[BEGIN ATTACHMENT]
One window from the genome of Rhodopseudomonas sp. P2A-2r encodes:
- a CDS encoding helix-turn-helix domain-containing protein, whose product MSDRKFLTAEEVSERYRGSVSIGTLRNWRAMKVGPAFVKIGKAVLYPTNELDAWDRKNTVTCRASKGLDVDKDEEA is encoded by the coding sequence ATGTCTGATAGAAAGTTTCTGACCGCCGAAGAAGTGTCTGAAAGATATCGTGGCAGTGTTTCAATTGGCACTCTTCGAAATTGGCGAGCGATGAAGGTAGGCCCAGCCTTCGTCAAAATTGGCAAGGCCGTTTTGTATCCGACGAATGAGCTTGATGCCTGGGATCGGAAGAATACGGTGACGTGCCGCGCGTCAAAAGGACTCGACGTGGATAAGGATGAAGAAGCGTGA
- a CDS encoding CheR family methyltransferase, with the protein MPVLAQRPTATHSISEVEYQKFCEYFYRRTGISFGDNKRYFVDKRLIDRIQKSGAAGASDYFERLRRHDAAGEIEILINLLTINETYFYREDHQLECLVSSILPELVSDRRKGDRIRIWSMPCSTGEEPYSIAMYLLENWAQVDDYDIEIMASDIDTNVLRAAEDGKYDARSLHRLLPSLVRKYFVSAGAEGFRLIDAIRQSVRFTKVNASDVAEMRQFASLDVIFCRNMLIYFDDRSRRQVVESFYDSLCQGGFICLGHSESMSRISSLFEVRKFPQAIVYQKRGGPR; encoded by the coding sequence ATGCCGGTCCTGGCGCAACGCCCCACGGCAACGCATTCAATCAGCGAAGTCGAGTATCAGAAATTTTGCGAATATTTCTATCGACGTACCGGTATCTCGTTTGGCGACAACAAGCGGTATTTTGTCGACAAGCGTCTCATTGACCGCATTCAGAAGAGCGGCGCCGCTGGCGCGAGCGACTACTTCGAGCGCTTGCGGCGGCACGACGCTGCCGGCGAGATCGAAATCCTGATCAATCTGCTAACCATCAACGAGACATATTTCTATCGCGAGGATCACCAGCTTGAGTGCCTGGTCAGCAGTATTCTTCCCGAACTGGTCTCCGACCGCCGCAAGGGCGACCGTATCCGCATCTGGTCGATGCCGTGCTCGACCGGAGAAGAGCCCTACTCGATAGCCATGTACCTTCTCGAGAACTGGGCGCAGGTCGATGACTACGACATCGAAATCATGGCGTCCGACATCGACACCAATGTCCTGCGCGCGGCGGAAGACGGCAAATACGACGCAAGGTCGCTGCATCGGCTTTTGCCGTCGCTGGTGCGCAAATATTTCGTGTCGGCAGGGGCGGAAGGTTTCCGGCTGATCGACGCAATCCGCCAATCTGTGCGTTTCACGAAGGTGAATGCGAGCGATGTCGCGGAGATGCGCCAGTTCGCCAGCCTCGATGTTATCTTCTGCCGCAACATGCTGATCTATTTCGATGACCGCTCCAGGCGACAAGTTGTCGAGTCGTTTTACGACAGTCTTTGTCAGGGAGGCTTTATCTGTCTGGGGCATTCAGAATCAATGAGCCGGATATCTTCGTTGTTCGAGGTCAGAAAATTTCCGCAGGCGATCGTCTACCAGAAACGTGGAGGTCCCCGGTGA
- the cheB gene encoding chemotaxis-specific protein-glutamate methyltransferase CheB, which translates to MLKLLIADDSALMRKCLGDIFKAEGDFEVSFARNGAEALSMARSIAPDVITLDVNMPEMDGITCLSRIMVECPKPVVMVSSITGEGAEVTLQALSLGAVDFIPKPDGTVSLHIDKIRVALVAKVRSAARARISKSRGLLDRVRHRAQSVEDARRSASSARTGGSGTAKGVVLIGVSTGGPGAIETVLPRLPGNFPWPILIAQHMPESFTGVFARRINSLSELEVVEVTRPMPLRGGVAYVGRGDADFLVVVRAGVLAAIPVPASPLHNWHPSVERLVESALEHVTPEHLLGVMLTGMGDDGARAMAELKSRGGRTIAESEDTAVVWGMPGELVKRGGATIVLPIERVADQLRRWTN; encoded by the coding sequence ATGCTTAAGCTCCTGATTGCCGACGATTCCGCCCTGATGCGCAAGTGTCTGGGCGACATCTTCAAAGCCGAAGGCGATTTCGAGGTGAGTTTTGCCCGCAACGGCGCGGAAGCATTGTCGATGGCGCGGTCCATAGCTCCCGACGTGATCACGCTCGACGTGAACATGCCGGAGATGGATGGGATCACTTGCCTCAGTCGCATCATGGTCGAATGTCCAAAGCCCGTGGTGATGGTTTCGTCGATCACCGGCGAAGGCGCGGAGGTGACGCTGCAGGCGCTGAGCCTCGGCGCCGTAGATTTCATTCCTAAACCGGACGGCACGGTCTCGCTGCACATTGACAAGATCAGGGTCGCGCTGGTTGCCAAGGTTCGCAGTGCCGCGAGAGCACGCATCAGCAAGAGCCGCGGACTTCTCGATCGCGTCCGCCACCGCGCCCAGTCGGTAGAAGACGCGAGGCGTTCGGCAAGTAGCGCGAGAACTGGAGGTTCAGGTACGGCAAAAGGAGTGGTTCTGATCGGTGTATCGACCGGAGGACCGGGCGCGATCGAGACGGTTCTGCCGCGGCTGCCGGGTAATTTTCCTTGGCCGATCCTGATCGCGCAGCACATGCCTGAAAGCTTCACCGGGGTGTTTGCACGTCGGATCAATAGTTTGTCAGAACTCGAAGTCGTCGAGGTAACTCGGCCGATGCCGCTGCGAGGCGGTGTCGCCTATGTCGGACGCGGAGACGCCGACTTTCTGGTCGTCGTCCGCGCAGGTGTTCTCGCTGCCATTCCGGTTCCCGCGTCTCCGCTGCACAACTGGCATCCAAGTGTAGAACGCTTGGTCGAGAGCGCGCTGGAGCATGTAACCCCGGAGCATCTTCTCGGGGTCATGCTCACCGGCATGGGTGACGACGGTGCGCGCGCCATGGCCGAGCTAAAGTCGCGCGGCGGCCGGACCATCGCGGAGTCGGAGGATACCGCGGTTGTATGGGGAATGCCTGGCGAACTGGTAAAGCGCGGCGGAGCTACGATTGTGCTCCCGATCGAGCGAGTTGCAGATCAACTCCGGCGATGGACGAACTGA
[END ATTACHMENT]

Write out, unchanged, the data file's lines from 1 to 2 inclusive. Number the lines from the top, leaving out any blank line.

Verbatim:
One window from the genome of Rhodopseudomonas sp. P2A-2r encodes:
- a CDS encoding helix-turn-helix domain-containing protein, whose product MSDRKFLTAEEVSERYRGSVSIGTLRNWRAMKVGPAFVKIGKAVLYPTNELDAWDRKNTVTCRASKGLDVDKDEEA is encoded by the coding sequence ATGTCTGATAGAAAGTTTCTGACCGCCGAAGAAGTGTCTGAAAGATATCGTGGCAGTGTTTCAATTGGCACTCTTCGAAATTGGCGAGCGATGAAGGTAGGCCCAGCCTTCGTCAAAATTGGCAAGGCCGTTTTGTATCCGACGAATGAGCTTGATGCCTGGGATCGGAAGAATACGGTGACGTGCCGCGCGTCAAAAGGACTCGACGTGGATAAGGATGAAGAAGCGTGA